In celebration of Women’s History Month, Cooper Hewitt is dedicating select Object of the Day entries to the work of women designers in our collection.
This sidewall was designed by Elsbeth Kupferoth, one of the most prolific pattern designers of post-war Germany. Kupferoth got her start as a student at the Berlin Textile und Modeschüle. She studied at the school from 1937-1941, and it was there she was exposed to the work of faculty member Maria May, a successful pattern designer who is known for developing the spray-paint inspired aesthetic now referred to as Spritzdecor. After graduation Kupferoth created designs for textiles, plastics and wallpapers for large firms such as Pausa A.G., Rasch, Göppinger Kaliko and Marburger Tapetenfabrik. In 1956, she and her husband had become successful enough to start their own company, called Textilefirma Kupferoth-Drucke. Today, according to her website, the artist resides in Munich, where she focuses on the creation of large-format acrylic paintings.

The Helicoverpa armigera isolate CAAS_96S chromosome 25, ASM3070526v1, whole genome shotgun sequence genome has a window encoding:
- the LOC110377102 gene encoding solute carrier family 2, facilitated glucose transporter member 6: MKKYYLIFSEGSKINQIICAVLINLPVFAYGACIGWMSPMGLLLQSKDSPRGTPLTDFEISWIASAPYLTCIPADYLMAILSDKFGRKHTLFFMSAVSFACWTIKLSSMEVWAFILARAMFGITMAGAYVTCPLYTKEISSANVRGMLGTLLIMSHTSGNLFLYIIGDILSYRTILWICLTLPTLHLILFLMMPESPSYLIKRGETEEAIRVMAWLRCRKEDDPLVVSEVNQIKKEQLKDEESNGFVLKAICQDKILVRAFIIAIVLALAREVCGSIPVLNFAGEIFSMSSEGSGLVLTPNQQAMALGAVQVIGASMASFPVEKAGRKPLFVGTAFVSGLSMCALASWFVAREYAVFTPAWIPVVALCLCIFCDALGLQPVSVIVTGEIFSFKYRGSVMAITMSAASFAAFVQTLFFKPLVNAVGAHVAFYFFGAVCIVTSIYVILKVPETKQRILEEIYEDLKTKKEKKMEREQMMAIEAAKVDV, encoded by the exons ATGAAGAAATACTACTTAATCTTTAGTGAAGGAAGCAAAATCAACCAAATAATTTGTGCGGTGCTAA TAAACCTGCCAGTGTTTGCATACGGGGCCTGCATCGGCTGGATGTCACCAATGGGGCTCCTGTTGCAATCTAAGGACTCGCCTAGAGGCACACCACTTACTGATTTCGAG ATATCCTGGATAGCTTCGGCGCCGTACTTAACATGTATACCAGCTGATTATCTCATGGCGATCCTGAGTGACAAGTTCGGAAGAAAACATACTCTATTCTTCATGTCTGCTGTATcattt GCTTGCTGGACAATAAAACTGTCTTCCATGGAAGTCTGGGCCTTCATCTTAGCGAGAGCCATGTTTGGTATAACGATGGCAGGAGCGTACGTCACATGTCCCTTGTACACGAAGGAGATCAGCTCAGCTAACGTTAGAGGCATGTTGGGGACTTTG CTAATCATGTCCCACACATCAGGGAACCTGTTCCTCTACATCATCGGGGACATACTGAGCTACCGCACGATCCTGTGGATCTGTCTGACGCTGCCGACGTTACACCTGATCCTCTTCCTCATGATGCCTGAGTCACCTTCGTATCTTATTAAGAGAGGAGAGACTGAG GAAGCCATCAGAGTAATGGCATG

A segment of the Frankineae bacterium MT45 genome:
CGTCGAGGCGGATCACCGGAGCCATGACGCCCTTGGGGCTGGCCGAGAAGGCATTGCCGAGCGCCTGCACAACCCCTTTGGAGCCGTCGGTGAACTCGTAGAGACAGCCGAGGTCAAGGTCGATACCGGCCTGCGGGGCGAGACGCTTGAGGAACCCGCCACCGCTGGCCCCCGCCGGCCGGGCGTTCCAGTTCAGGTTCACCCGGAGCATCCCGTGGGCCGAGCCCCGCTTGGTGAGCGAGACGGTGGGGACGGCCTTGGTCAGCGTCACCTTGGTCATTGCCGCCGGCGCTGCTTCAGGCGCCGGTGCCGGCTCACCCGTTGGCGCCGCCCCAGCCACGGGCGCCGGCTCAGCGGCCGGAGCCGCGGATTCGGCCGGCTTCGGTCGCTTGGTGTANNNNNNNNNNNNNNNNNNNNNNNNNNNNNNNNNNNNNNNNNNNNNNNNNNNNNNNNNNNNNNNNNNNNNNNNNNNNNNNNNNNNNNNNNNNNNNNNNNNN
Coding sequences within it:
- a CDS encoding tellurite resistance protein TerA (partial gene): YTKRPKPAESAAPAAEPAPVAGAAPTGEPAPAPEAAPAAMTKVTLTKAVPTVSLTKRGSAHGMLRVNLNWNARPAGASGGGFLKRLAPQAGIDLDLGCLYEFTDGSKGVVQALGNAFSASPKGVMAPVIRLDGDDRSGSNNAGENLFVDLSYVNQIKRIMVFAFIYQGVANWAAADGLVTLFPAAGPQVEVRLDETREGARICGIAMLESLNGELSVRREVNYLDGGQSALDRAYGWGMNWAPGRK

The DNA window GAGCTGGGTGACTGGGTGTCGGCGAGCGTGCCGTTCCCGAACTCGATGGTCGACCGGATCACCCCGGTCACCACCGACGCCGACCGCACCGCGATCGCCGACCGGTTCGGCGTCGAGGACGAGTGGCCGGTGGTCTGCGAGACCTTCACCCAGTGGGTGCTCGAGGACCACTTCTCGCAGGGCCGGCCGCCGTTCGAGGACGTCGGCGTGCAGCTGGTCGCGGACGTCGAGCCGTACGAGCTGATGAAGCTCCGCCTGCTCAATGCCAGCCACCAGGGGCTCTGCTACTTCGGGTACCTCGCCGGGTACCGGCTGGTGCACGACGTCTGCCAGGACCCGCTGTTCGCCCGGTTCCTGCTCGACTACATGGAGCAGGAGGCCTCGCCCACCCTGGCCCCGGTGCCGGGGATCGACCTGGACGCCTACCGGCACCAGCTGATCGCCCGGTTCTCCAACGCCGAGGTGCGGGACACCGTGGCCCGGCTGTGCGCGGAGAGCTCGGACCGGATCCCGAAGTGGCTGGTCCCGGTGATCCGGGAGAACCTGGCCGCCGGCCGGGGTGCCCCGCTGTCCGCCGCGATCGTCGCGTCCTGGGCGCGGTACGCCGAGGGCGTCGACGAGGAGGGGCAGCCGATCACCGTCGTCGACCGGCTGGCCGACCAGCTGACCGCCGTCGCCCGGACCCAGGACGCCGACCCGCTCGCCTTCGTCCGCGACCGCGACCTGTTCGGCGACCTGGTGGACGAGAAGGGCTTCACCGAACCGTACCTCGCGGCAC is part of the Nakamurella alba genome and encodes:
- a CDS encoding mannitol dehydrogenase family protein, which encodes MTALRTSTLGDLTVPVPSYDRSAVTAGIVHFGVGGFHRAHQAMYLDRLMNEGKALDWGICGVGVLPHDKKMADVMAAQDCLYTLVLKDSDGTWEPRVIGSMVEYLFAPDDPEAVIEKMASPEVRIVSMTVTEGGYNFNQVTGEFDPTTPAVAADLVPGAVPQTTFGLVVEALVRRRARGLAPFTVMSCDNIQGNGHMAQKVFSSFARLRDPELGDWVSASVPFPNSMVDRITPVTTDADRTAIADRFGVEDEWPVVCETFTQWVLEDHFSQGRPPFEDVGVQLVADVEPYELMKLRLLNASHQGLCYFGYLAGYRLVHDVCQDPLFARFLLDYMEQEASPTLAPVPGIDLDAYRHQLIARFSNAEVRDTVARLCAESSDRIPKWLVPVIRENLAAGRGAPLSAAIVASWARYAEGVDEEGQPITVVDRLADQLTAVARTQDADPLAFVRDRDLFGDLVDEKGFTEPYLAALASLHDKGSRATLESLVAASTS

This sidewall, produced by Marburger Tapetenfabrik c. 1950-1956, is demonstrative of Kupferoth’s aptitude in creating the ‘contemporary’ abstract patterns that were a favorite of many mid-century German designers. It features pale green and yellow ovals that stretch vertically down the panel, and scrawling, calligraphic loops. The loops change from black to white whenever they cross over an oval. The pattern is backed by an eggshell colored ground, and overprinted with white relief dots. This simple arrangement is quite masterful, utilizing a neutral colorway and textural dot-matrix to soften the ultra-modern, abstract pattern. Wallpapers of this aesthetic were popularly hung in new homes erected during the post-war building booms of Western Europe and the United States.
Anna Rasche is a master’s student in the Parsons-Cooper Hewitt History of Design and Curatorial Studies program, and is a Master’s Fellow in the Wallcoverings Department.